Cool Trick: Create several quality control items embedded within a long list of items containing similar response options. Missing multiple items provides rationale for dropping a certain respondent’s scores. See below for an example:

Cool Trick: Pick an online survey platform that allows you to record completion time. Isolate completion times two or three standard deviations below the mean to see if they differ significantly from the other respondents. The reliability of measures may also be lower in these participants compared to the rest.

Cool Trick: Repeat a question later in the survey that was asked earlier. For questions with Likert scales, you can create a “consistency score” by subtracting one item from the other. Responses farther from the mean may indicate random or careless responding.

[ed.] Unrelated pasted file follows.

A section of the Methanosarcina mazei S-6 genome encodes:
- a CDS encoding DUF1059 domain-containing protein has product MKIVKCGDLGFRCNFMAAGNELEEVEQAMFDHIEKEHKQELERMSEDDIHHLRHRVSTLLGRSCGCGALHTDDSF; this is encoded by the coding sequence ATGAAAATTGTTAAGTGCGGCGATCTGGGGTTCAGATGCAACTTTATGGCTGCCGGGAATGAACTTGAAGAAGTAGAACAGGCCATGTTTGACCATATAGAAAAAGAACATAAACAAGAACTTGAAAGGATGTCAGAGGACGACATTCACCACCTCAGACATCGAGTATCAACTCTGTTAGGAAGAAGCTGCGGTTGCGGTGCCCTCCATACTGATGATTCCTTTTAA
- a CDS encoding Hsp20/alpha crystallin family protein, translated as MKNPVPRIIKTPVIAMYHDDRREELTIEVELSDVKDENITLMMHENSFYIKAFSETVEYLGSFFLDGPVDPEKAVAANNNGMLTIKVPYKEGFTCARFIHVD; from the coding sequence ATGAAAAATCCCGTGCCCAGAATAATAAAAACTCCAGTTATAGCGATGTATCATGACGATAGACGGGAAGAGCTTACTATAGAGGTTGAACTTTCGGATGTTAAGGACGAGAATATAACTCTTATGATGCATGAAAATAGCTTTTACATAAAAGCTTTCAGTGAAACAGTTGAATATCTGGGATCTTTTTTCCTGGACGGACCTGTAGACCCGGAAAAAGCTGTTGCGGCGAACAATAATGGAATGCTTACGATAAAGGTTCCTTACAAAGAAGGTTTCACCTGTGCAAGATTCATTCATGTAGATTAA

Hot Tip: Cross-tabulate responses on two quality control checks to evaluate grounds for case deletion. I have dropped responses from my analyses that fell more than three standard deviations below the mean on time AND had inconsistency scores beyond three standard deviations from the mean, because I found a significant association between shorter completion time and consistency in my preliminary analyses.

This contribution is from the aea365 Tip-a-Day Alerts, by and for evaluators, from the American Evaluation Association. Please consider contributing – send a note of interest to

6 thoughts on “Lacie Barber on Survey Methodology Tips for Improving Quantitative Data Quality”

  1. Hi Lacie, great post.
    Johanna as per your question, I would suggest you to either opt for survey monkey or sogosurvey, both offer amazing features. Survey monkey provides timestamps for open-ended responses and the latter helps to set timers for your survey. I have been using sogosurvey for a while now and I’m well pleased with the packages they offer and great customer support as well.